Water for Agriculture Project Involves End Users in Own Water Solutions
Learn more about the Water for Agriculture project.
Note: This article is part of the 2019 Nebraska Water Center Annual Report Series.
A few years ago, as NWC director Chittaranjan Ray and University of Nebraska scientists worked with other states on water-related projects, it became obvious one aspect of proposed research was missing: how to best communicate with water end users (stakeholders) to ensure successful mitigation of water challenges.
Mark Burbach, an environmental scientist with the University of Nebraska-Lincoln’s School of Natural Resources, explained: “The biophysical piece is only one component. What can make the biggest difference is knowing what’s important to water users – respecting their values and interests and creating ground-up community-driven solutions.”
In July 2017, the USDA’s National Institute of Food and Agriculture awarded the multistate group $5 million for a four-year project. The research team includes six UNL researchers, with Burbach leading the Nebraska contingent, plus 12 colleagues from Penn State University, Arizona State University, and the USDA’s Agricultural Research Service (ARS). The overall project is led by Penn State rural sociologist Kathryn Brasier.
One of the most powerful aspects of what is now called the Water for Agriculture project is its diverse case study locations representing different water issues and settings. Burbach said, “The end game ultimately is a new model of stakeholder engagement that recognizes water and ag issues are most important to people affected and leads to improved water quality and quantity in their own communities.” The team eventually will make the model available internationally.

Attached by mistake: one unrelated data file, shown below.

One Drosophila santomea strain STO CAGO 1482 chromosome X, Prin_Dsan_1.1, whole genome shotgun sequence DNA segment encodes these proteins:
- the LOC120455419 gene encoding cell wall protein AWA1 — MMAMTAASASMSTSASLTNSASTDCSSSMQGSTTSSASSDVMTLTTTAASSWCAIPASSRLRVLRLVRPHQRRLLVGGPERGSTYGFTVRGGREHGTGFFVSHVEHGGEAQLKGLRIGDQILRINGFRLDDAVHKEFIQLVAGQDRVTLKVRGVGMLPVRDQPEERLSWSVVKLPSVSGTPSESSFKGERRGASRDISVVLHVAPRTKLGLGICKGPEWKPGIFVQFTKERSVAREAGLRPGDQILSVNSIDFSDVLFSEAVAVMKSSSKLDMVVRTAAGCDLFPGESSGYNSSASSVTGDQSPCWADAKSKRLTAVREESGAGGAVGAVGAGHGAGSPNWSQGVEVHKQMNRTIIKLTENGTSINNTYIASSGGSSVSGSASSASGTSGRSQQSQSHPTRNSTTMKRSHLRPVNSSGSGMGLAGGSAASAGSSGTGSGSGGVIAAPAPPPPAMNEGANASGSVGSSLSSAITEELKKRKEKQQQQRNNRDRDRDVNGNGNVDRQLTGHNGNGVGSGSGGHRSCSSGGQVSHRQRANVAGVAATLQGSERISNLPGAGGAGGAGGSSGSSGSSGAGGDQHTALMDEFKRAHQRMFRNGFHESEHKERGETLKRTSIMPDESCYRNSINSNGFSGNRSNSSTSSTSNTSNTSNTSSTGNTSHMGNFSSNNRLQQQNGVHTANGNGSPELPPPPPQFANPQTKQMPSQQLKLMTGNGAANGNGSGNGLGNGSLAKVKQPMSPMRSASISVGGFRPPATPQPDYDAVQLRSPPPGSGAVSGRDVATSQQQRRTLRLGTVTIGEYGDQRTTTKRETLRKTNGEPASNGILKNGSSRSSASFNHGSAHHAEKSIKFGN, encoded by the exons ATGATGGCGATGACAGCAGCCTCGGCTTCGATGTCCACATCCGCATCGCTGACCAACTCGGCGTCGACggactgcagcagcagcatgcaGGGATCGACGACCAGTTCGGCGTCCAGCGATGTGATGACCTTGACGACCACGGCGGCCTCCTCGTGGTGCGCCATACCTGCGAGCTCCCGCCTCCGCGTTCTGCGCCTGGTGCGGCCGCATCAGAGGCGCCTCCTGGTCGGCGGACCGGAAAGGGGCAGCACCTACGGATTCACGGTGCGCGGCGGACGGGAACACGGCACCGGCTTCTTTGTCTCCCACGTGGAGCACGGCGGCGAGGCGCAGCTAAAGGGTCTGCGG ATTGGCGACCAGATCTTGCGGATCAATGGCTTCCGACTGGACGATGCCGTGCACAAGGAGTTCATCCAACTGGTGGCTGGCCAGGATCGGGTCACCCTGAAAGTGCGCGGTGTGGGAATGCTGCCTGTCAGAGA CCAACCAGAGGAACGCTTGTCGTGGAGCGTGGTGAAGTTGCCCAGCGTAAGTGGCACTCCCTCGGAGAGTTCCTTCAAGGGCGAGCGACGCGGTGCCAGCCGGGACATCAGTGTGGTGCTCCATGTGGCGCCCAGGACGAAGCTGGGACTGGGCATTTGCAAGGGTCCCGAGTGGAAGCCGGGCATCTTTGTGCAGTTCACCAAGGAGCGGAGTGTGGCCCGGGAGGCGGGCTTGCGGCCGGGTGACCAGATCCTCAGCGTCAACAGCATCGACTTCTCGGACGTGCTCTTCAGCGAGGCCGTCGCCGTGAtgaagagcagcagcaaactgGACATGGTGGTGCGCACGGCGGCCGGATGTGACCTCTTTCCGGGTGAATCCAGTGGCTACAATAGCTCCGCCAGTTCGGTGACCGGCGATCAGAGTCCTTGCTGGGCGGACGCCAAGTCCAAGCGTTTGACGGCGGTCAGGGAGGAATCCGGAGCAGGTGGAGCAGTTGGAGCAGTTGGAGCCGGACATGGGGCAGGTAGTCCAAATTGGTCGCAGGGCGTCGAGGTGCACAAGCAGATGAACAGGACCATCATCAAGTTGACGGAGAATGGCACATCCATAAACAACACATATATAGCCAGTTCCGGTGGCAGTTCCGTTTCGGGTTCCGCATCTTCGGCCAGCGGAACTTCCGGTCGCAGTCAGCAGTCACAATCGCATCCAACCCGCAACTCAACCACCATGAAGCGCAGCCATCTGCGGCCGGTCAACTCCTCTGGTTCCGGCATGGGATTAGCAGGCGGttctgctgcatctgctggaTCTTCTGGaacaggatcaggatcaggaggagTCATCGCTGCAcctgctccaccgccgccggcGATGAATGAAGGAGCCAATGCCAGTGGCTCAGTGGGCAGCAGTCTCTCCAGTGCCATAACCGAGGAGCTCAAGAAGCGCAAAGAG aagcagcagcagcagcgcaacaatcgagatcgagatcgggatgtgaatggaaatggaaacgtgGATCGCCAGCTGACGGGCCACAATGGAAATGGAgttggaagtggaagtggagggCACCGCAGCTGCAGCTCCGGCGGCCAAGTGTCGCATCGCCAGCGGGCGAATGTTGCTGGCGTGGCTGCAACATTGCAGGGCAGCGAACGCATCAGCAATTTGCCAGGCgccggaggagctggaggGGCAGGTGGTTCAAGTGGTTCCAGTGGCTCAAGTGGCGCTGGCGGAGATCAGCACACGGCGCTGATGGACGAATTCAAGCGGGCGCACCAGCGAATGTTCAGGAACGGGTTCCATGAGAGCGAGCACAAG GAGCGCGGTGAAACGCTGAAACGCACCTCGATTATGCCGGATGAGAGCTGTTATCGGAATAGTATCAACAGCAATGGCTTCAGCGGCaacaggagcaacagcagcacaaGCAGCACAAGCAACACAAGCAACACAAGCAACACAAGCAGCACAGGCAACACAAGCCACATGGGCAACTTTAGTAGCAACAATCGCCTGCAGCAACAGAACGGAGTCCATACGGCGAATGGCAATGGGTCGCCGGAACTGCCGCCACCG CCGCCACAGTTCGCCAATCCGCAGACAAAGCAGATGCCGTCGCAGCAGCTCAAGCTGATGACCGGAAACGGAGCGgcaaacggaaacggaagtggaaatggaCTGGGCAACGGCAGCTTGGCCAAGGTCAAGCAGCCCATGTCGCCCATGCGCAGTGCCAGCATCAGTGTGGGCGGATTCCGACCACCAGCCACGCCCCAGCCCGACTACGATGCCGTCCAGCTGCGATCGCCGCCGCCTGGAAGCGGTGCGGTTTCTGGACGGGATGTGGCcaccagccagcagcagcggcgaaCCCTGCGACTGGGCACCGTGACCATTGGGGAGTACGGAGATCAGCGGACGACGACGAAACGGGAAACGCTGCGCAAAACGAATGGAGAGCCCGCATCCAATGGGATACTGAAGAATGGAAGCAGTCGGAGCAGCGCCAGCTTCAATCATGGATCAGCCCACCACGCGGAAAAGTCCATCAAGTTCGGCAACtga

In the past two years, researchers interviewed members of 50 Nebraska communities to determine their views of water issues and actions they believe should be taken locally. Countless presentations have been given to local, state and national officials. Others are conducting similar interviews and presentations in Arizona and Pennsylvania, and the team may consult partners in Israel and Australia. The research is expected to help policymakers and regulatory agencies that often lead stakeholder engagements.
In 2018, the researchers began forming local leadership teams to address future water issues. Communities will be surveyed in 2019 and again a couple of years later to identify changes that should be made in community engagements.
In addition to Burbach and Ray, other participants from the University of Nebraska–Lincoln include agricultural economists Lilyan Fulginiti and Richard Perrin, Department of Agricultural Economics; crops-economic risk management extension educator Jessica Grosskopf, Panhandle Research and Extension Center, Scottsbluff; and Daran Rudnick, irrigation management specialist, Department of Biological Systems Engineering.